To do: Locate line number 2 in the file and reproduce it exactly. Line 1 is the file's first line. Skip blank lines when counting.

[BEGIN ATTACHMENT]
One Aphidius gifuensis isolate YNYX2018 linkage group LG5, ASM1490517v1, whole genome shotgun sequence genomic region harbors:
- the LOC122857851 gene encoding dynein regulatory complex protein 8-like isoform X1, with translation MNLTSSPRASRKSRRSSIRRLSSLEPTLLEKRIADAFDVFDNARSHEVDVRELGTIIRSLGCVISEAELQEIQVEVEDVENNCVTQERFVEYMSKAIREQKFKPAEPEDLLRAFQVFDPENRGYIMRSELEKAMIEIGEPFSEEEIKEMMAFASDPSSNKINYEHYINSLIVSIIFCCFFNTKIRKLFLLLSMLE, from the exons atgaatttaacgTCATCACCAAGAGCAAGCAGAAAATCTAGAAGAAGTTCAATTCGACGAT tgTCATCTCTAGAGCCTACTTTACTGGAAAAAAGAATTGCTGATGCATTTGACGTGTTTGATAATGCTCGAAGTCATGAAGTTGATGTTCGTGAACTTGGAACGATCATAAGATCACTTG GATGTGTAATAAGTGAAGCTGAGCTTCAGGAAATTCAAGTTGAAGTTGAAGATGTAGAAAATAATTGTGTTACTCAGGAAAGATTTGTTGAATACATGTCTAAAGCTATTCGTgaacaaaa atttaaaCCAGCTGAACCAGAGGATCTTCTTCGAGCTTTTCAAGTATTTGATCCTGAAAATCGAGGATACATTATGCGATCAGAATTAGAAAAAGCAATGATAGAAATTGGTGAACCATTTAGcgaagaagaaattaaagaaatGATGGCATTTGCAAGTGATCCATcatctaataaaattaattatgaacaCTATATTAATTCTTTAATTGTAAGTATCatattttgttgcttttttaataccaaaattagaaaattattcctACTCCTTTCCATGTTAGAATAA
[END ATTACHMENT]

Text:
- the LOC122857851 gene encoding dynein regulatory complex protein 8-like isoform X1, with translation MNLTSSPRASRKSRRSSIRRLSSLEPTLLEKRIADAFDVFDNARSHEVDVRELGTIIRSLGCVISEAELQEIQVEVEDVENNCVTQERFVEYMSKAIREQKFKPAEPEDLLRAFQVFDPENRGYIMRSELEKAMIEIGEPFSEEEIKEMMAFASDPSSNKINYEHYINSLIVSIIFCCFFNTKIRKLFLLLSMLE, from the exons atgaatttaacgTCATCACCAAGAGCAAGCAGAAAATCTAGAAGAAGTTCAATTCGACGAT tgTCATCTCTAGAGCCTACTTTACTGGAAAAAAGAATTGCTGATGCATTTGACGTGTTTGATAATGCTCGAAGTCATGAAGTTGATGTTCGTGAACTTGGAACGATCATAAGATCACTTG GATGTGTAATAAGTGAAGCTGAGCTTCAGGAAATTCAAGTTGAAGTTGAAGATGTAGAAAATAATTGTGTTACTCAGGAAAGATTTGTTGAATACATGTCTAAAGCTATTCGTgaacaaaa atttaaaCCAGCTGAACCAGAGGATCTTCTTCGAGCTTTTCAAGTATTTGATCCTGAAAATCGAGGATACATTATGCGATCAGAATTAGAAAAAGCAATGATAGAAATTGGTGAACCATTTAGcgaagaagaaattaaagaaatGATGGCATTTGCAAGTGATCCATcatctaataaaattaattatgaacaCTATATTAATTCTTTAATTGTAAGTATCatattttgttgcttttttaataccaaaattagaaaattattcctACTCCTTTCCATGTTAGAATAA